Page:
Saturday, November 26, 2005

Safe in Seoul...

A couple days ago I went to the website of my hometown newspaper for an update from Kansas and was shocked that 5 of the 7 headlines on the main page were concerning crime and violence:

12-year-old Wichita boy shot in the neck

Butler County woman charged in murder case

Wichitan convicted of stealing money from elderly woman

One suspect arrested, another sought in stabbing

Man involved in sodomy case will get to celebrate holidays

Was there a time (not so long ago) when an abundance of headlines such as these didn't invoke such a strong reaction for me, or was it just a particularly crime-filled week in Wichita? If the former is true (which sadly, is most probable), it's unfortunate how desensitized you can become after being continuously surrounded by crime through the media. I only came to this realization after living in a city considered by many to be one of the safest cities in the world. Yes, I'm sure the arguments over the recent kimchi trade war between China and Korea have a potential to turn violent, and I'm not denying that Korea doesn't have it's share of crime, but it's nothing compared to most major American cities. The crime rates are especially shocking when you take into consideration Wichita is a city of less than 500,000 and Seoul metropolis is home to over 10 million.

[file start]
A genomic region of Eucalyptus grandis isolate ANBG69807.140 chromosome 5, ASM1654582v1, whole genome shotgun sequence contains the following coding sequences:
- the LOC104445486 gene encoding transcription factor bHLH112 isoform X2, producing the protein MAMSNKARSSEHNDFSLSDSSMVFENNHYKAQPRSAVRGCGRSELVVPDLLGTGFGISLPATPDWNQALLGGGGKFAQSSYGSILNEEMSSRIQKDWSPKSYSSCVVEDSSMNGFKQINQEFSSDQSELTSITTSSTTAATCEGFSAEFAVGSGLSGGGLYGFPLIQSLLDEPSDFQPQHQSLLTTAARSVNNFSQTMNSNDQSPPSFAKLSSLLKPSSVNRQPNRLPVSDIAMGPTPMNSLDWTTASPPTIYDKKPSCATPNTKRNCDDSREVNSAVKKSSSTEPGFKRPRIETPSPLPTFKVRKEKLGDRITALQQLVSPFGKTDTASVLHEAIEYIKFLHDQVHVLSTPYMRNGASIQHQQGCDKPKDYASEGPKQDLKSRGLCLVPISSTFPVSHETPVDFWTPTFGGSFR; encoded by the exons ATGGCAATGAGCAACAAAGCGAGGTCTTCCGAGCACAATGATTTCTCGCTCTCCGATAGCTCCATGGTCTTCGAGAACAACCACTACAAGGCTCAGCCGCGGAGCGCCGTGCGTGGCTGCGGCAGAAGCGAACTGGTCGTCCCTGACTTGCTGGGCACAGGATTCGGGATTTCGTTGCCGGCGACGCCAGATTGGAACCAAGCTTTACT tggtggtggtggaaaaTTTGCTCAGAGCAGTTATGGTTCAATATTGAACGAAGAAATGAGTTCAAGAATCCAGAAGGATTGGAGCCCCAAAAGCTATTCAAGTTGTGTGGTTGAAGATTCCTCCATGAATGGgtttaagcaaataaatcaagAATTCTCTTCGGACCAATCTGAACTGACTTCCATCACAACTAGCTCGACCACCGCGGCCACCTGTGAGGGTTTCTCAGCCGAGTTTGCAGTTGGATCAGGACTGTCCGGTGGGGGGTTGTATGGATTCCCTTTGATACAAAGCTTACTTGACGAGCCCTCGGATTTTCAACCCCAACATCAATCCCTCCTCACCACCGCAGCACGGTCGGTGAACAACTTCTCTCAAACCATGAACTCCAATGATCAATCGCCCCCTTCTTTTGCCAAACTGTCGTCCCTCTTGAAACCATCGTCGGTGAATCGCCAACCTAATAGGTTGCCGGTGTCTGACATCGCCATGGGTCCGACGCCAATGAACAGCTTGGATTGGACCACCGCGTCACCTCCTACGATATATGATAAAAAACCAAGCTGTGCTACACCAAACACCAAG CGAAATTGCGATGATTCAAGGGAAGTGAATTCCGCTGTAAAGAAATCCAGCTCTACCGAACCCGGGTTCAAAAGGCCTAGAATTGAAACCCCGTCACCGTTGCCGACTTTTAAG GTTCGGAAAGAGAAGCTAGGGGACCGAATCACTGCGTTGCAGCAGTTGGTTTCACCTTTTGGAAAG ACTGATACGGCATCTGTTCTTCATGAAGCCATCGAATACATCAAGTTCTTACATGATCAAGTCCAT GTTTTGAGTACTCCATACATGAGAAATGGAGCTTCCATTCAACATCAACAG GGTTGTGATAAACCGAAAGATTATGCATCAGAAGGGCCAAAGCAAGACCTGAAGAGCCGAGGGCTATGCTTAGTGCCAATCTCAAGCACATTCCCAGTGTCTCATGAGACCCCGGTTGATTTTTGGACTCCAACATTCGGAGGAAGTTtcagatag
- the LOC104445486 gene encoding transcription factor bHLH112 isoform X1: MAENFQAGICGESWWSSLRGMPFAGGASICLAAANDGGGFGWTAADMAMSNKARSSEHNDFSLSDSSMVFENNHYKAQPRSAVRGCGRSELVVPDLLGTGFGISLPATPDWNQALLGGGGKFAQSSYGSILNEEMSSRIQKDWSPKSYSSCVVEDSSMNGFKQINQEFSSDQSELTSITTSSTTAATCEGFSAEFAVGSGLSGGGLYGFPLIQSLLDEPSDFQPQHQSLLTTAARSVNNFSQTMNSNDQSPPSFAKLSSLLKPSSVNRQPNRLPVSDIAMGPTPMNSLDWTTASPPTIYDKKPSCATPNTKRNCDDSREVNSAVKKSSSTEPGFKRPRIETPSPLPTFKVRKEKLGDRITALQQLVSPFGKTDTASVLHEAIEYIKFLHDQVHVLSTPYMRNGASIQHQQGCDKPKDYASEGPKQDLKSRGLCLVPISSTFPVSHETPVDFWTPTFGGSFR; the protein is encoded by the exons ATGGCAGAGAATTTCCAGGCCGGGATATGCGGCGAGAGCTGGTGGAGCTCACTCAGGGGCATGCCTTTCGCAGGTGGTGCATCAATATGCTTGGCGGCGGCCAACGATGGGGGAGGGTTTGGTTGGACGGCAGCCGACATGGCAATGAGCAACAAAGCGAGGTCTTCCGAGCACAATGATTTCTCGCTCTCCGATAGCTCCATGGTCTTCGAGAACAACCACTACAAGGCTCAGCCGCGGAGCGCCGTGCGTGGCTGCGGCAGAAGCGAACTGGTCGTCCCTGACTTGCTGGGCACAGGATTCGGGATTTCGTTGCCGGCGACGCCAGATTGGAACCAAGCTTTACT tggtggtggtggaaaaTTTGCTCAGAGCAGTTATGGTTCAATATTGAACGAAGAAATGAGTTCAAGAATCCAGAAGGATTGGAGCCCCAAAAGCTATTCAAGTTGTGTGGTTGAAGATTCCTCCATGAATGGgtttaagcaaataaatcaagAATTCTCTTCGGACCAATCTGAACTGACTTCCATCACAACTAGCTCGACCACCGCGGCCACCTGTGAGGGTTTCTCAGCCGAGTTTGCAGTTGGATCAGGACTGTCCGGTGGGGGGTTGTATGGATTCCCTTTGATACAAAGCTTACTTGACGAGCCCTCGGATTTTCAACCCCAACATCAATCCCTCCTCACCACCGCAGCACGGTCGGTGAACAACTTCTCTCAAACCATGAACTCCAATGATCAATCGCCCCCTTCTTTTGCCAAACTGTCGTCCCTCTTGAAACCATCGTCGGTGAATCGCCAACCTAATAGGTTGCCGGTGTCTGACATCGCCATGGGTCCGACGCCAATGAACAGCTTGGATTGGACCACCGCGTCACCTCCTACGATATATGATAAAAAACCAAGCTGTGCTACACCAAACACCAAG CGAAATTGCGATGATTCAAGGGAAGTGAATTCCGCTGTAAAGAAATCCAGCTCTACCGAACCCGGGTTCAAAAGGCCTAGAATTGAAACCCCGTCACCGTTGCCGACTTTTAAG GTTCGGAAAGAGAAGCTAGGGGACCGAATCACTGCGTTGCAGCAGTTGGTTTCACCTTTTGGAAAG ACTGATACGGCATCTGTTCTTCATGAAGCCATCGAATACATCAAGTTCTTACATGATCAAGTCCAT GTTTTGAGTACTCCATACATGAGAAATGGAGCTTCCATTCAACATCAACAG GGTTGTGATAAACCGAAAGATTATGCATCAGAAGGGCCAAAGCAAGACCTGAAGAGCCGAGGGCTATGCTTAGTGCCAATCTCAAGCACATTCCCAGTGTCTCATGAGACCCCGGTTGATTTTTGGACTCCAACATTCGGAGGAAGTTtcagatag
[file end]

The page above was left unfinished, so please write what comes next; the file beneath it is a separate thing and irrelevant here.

With this being said, I rarely ever felt threatened in Wichita and would never have considered it an "unsafe" city by any standards. But after looking at it from an outside perspective, I realize that even though I wasn't witness to most of the crimes taking place, sadly they were still occurring. It is comforting to live in a city where theft and violence are so uncommon. When I first moved here I thought it was so strange when I saw children walking around alone (even at night) in such a huge city but now I hardly take notice. Or when, at a restaurant or bar you can leave your purse (or in my case, backpack) and get up and dance or whatever and be confident that it will untouched when you return (I know it sounds crazy but it's true!). Perhaps someday we can look forward to a world void of meaningless crimes but until then...

(Yes, I do realize that the moment I wrote this I drastically increased my probability of getting drugged, mugged and assaulted in Seoul, but I'm willing to take that risk)